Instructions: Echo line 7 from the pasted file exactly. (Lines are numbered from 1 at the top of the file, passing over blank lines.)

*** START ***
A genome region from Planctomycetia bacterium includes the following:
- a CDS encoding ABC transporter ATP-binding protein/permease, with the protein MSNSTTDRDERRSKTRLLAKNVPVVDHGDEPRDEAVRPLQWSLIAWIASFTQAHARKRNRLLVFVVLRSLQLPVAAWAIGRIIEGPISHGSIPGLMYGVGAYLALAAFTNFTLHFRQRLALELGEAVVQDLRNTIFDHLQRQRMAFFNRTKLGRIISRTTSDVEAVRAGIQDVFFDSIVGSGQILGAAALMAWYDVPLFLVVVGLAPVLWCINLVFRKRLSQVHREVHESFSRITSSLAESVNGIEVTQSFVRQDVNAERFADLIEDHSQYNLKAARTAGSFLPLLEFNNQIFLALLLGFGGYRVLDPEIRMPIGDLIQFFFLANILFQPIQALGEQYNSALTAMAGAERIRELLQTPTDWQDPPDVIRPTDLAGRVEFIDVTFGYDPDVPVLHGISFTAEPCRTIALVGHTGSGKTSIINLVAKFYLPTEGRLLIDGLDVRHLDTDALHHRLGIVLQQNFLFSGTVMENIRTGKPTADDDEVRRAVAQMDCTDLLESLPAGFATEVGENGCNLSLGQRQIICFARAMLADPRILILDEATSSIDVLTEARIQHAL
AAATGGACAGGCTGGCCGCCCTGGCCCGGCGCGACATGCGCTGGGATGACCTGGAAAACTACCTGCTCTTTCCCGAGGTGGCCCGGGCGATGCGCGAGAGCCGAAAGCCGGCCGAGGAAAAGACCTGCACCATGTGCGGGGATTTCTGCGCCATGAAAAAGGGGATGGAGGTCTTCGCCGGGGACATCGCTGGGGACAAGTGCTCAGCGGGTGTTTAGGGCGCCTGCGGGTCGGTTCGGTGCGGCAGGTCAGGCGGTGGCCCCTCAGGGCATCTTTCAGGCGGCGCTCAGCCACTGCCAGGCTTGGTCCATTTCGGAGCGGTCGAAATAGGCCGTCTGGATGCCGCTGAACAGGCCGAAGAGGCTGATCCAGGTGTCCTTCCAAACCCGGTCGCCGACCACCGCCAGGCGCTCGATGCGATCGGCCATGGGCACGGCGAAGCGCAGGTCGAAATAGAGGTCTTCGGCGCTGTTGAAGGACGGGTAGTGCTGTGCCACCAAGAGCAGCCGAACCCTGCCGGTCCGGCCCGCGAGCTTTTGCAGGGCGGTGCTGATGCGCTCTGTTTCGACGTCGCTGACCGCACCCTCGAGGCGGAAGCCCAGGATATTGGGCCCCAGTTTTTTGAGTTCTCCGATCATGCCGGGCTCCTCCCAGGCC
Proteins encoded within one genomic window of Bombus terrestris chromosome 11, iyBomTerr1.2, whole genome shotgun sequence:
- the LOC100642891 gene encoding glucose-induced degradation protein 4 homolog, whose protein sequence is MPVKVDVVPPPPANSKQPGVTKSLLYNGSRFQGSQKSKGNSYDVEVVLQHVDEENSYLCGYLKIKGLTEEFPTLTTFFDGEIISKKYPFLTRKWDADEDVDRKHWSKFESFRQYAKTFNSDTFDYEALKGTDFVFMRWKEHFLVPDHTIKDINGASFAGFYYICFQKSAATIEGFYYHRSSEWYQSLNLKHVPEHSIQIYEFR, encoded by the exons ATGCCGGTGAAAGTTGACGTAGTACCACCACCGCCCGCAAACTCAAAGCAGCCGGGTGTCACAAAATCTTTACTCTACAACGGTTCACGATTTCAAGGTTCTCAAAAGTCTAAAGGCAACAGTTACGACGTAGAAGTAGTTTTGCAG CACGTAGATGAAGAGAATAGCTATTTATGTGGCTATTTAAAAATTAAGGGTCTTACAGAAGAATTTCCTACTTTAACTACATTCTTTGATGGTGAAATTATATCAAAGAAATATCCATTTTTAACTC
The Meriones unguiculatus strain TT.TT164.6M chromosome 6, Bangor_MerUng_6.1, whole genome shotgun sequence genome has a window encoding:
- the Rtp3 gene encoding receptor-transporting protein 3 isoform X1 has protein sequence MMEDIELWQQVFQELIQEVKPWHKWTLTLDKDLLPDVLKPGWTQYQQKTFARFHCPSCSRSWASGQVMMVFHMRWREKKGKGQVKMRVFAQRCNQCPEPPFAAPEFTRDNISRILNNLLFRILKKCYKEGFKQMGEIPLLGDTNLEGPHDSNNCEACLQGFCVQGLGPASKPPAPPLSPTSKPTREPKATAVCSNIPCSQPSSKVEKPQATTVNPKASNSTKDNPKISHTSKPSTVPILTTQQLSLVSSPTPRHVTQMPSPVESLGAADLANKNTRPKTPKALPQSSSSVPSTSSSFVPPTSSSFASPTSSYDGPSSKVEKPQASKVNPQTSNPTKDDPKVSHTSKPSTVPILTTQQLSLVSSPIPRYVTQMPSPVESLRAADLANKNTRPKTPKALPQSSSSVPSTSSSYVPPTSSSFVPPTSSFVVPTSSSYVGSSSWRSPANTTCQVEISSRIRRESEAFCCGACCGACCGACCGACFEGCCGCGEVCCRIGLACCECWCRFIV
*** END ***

- the Rtp3 gene encoding receptor-transporting protein 3 isoform X1 has protein sequence MMEDIELWQQVFQELIQEVKPWHKWTLTLDKDLLPDVLKPGWTQYQQKTFARFHCPSCSRSWASGQVMMVFHMRWREKKGKGQVKMRVFAQRCNQCPEPPFAAPEFTRDNISRILNNLLFRILKKCYKEGFKQMGEIPLLGDTNLEGPHDSNNCEACLQGFCVQGLGPASKPPAPPLSPTSKPTREPKATAVCSNIPCSQPSSKVEKPQATTVNPKASNSTKDNPKISHTSKPSTVPILTTQQLSLVSSPTPRHVTQMPSPVESLGAADLANKNTRPKTPKALPQSSSSVPSTSSSFVPPTSSSFASPTSSYDGPSSKVEKPQASKVNPQTSNPTKDDPKVSHTSKPSTVPILTTQQLSLVSSPIPRYVTQMPSPVESLRAADLANKNTRPKTPKALPQSSSSVPSTSSSYVPPTSSSFVPPTSSFVVPTSSSYVGSSSWRSPANTTCQVEISSRIRRESEAFCCGACCGACCGACCGACFEGCCGCGEVCCRIGLACCECWCRFIV